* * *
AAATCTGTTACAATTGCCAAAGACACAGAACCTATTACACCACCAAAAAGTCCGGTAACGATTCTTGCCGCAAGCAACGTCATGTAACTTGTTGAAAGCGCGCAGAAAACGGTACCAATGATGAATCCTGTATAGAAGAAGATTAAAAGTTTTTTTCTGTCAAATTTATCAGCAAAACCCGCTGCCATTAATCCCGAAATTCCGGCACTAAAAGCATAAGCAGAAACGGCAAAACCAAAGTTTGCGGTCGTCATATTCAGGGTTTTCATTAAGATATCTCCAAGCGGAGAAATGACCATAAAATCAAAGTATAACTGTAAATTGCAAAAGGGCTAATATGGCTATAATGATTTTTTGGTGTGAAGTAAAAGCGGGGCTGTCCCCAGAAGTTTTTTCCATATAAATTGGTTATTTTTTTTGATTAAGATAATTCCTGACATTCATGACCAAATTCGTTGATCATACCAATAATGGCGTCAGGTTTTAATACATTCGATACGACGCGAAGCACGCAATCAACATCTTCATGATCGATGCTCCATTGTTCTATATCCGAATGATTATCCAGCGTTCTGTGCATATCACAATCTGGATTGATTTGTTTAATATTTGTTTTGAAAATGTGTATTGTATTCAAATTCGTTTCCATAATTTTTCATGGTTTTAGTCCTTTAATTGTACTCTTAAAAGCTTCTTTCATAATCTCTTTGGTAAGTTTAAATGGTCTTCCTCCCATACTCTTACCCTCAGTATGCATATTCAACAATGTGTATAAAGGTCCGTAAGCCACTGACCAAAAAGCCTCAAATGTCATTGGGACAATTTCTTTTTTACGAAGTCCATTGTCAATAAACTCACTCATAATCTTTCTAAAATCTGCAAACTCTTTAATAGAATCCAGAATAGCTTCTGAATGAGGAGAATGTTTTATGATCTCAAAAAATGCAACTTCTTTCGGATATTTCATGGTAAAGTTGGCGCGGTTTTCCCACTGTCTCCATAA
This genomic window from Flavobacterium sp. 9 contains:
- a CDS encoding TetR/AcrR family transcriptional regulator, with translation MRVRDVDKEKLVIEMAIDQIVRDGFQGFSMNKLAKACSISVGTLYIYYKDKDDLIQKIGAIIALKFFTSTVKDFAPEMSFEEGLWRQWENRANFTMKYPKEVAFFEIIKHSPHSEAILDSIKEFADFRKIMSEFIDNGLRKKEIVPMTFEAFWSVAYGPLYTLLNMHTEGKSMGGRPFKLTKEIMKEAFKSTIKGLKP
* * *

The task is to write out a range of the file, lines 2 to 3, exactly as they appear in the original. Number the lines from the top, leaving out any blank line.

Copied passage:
This genomic window from Flavobacterium sp. 9 contains:
- a CDS encoding TetR/AcrR family transcriptional regulator, with translation MRVRDVDKEKLVIEMAIDQIVRDGFQGFSMNKLAKACSISVGTLYIYYKDKDDLIQKIGAIIALKFFTSTVKDFAPEMSFEEGLWRQWENRANFTMKYPKEVAFFEIIKHSPHSEAILDSIKEFADFRKIMSEFIDNGLRKKEIVPMTFEAFWSVAYGPLYTLLNMHTEGKSMGGRPFKLTKEIMKEAFKSTIKGLKP